Partnership under pressure: shifts between stability and fragility in decentralised bargaining in Danish and Australian Manufacturing

Anna Ilsøe
, Andreas Pekarek og Ray Fells

The decentralisation of collective bargaining has been a major trend in many developed economies over recent decades. This downward shift in agreement-making has added a new dimension of volatility to the relationship between unions and employers, notwithstanding differences in the bargaining frameworks across countries. Seemingly durable and productive union-management relationships can deteriorate and collapse; difficult relationships can be constructively reformed. These phenomena are beginning to receive renewed attention in an emergent literature on decentralized agreement-making, but our understanding of the processes and dynamics of company-level bargaining is incomplete. This paper seeks to develop a better understanding of the factors that shape the trajectory of decentralized bargaining arrangements in practice, through a comparison of local union-management negotiations in Australia and Denmark.

Our theoretical departure point is Walton et al.’s (1994) work on strategic union-management negotiations. In particular, we build on their ideas about the interactions and outcomes of negotiations to posit that collective bargaining relationships can be classified along a spectrum from fragility to stability. Our aim is to elaborate the factors which explain differences in the dynamics and outcomes of decentralized union-management negotiations.

Our analysis is empirically grounded in case studies of local union-management negotiations in Australia and Denmark. We selected countries with dissimilar frameworks for decentralized bargaining to assess the relative importance of institutional factors in shaping the nature of local union-management negotiations. In Australia, decentralized bargaining is highly regulated and provides the means by which workers can attain terms and conditions above the minima set out in industry-specific ‘awards’ determined by a government regulator. By contrast, decentralized bargaining in Denmark is far more voluntarist and serves to customize the provisions set out in sector-level collective agreements.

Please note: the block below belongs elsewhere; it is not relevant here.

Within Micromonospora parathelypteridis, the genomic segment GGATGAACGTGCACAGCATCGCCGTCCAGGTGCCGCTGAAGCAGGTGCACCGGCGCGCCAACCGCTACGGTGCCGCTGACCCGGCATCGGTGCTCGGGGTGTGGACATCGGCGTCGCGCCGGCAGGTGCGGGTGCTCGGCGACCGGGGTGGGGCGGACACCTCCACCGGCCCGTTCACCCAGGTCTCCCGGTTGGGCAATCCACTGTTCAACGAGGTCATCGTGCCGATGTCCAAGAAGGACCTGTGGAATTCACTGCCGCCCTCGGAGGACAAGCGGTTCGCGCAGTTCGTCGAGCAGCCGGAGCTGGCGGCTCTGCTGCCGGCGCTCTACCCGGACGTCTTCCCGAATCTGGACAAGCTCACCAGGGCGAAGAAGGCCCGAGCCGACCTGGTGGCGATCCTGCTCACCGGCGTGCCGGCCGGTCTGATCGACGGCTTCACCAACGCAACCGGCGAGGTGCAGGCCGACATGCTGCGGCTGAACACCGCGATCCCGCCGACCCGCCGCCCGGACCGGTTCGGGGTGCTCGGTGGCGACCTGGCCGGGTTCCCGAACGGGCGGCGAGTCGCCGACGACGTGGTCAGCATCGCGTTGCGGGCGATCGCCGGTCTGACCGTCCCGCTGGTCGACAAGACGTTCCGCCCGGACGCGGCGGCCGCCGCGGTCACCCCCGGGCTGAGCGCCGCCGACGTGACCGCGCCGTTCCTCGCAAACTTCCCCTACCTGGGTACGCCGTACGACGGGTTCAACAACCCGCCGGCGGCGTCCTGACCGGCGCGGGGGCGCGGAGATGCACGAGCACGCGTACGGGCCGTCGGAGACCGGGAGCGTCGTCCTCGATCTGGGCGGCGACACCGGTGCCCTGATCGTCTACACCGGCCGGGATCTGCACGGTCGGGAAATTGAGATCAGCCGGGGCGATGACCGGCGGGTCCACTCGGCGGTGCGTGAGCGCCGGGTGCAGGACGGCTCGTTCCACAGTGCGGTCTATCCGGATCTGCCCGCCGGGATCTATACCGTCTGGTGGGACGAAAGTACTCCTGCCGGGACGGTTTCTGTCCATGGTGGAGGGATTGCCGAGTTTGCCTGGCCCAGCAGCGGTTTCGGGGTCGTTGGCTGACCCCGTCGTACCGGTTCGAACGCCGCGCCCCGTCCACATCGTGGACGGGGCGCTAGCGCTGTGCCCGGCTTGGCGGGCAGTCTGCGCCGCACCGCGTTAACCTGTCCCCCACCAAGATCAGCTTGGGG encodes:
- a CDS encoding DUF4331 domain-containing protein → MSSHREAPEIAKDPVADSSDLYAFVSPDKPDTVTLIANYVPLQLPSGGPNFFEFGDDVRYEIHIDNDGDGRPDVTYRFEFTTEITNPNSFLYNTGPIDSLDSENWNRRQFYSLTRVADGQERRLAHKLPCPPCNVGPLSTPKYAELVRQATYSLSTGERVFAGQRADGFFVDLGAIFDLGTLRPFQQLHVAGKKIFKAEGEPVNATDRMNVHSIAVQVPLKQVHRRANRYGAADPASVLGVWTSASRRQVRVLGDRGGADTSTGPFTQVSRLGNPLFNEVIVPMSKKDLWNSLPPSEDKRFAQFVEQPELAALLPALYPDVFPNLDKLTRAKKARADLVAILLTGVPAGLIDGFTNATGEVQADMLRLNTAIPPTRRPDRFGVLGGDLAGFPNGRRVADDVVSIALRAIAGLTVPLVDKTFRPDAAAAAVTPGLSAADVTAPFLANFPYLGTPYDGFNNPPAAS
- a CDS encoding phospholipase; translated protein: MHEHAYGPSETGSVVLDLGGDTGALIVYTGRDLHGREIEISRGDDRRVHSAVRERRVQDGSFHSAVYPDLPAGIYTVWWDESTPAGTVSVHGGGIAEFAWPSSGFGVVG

At the same time, we sought to control for other variables by matching our cases at the industry level. Specifically, we conducted two in-depth case studies of local union-management negotiations in closely matched Danish and Australian manufacturing firms. Our analysis is based on ‘process tracing methodology’ and draws on multiple interviews with the main negotiators from both the union and the management side throughout the 2014 collective bargaining round, as well as non-participant observation of negotiations.

We identify three key factors that are critical in shaping the quality of decentralized bargaining relationships at local level: the extent to which the parties attain their goals; the distribution of power between the parties; and the interpersonal dynamics (including trust and information exchange). However, the voluntarist regulatory frame work in Denmark appears to leave local negotiators with a larger room for manoeuvre to develop these factors compared to the legalistic regulatory frame work in Australia. Our findings have implications for both bargaining practice and public policy. In practical terms, the stability / fragility of bargaining relationships is likely to influence the viability of mutual gains bargaining and, more generally, the pursuit of union-management ‘partnerships’. At the public policy level, our findings suggest that differences between the institutional settings of national industrial relations systems may tend to push company-level bargaining towards either fragility or stability.